We know or have heard about them. They are in our midst. Great Nigerians like Ken Nnamani, Aminu Tambuwal, Donald Duke, Sullivan Chime, Rotimi Amaechi, Godswill Akpabio, Bukola Saraki, Oby Ezekwesili, Adams Oshiomhole, Babatunde Fashola, Chris Ngige, Nuhu Ribadu, Audu Ogbeh, Fola Adeola, Femi Falana, Dele Momodu, Olisa Agbakoba, Bamidele Aturu, Ebun-Oluwa Adegboruwa, Festus Keyamo, Rochas Okorocha, Dora Akunyili, Segun Mimiko, Nasir El-Rufai, Buba Marwa, Tunde Bakare, Shehu Sani, Sam Nda-Isaiah, Pat Utomi, Ogbonnaya Onu, Jimi Agbaje, Monday Ubani amongst hundreds of others, must be greatly encouraged and considered for executive and legislative leadership at the federal and state levels in the next dispensation. They are not saints but from their antecedents, they would be much better administrators and efficient managers of men and resources, and to a great extent, not clueless or wasteful. I will be exceedingly glad, and I believe we will be better for it, if debates on where each of them will be most suitable, can commence in earnest. Desperate situations require desperate solutions.
The party system, as currently practised, has failed us. The leading parties offer little or no choice to the discerning voter. Only that one is clearly worse than the others by a few miles. A zero-party or comprehensive independent candidate system is thus urgently advocated. In the absence of this, I especially urge Falana-led NCP and NLC/TUC-led Labour Party to identify and reach out to responsible people and encourage them to aspire, particularly at local and state levels for now. Elections are generally expensive but wisdom should be applied in reaching out to the masses and educating them. With modern technology, especially through the social media, more people could be reached and cheaply too. Change is therefore possible!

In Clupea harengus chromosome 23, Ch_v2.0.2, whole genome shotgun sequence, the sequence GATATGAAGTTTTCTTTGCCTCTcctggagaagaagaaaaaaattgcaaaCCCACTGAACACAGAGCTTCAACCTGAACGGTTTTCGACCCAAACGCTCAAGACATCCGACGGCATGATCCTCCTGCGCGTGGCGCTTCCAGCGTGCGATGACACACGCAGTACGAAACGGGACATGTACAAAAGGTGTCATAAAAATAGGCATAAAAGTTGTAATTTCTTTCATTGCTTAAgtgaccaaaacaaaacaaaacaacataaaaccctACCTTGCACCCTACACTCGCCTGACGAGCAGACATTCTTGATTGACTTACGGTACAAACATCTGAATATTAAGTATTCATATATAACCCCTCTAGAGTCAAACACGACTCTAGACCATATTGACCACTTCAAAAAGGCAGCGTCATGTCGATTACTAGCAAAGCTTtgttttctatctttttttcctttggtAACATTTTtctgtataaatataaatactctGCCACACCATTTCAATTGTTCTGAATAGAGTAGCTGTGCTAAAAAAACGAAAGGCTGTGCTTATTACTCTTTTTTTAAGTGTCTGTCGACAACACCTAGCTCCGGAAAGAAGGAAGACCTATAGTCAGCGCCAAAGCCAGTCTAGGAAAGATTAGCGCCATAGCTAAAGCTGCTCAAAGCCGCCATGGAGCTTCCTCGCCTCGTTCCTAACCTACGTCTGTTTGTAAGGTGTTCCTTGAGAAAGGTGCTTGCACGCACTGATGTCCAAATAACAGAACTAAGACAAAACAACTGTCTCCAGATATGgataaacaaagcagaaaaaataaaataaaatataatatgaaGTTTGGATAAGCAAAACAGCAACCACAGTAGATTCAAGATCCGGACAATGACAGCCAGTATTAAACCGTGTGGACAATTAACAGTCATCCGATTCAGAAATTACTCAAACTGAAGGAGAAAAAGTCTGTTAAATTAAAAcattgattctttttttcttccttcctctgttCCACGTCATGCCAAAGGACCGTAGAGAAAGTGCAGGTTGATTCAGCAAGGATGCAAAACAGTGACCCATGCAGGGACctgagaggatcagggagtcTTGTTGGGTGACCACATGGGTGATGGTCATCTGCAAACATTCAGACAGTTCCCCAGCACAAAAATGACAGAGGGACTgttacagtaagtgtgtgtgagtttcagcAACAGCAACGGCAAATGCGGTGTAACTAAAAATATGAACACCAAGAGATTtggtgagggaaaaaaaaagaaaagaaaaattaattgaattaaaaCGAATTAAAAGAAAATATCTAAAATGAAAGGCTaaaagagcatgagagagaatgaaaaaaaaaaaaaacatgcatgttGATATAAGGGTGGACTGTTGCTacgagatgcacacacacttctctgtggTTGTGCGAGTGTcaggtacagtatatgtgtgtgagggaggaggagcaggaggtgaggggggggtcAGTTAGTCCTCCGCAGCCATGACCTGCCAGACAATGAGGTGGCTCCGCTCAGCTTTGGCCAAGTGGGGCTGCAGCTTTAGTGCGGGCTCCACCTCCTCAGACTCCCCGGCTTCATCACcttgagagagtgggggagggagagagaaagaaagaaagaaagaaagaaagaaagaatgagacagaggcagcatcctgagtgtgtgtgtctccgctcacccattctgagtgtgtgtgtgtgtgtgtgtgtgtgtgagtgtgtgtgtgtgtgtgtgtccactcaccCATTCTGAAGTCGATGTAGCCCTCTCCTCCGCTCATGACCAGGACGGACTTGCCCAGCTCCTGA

There are many great young Nigerians like Omoyele Sowore (Saharareporters), Dr Malcom Fabiyi, Fela Durotoye, Hafsat Abiola-Costello, Chimamanda Adichie, Temitope Fajingbesi (United for Kids Foundation) Cheluchi Onyemelukwe (Centre for Health, Ethics, Law and Development), Tolu Ogunlesi, Feyi Fawehinmi, Japheth Omojuwa, Chinedu Ekeke, Dino Melaye (Anti-Corruption Network), Elnathan John, Ogunyemi Bukola, Abimbola Adelakun, Kayode Ogundamisi, Adeolu Akinyemi, Praise Fowowe, amongst a legion of others, who are quietly revolutionising and positively impacting the landscape. They give a ray of hope that there is future for Nigeria. They deserve to be celebrated. It behoves on these young people and their older compatriots to become public opinion moulders and shapers. They also have contacts and indeed know many other young people with great leadership skills. They must mobilise and educate the rest of us. They should start getting ready to aspire to executive and legislative positions too. We must all scrutinize vigorously anyone who presents himself for executive and legislative positions starting immediately. Our choices must not reflect either tribal or religious sentiments. Until we do these, I am afraid, we are not ready for progress.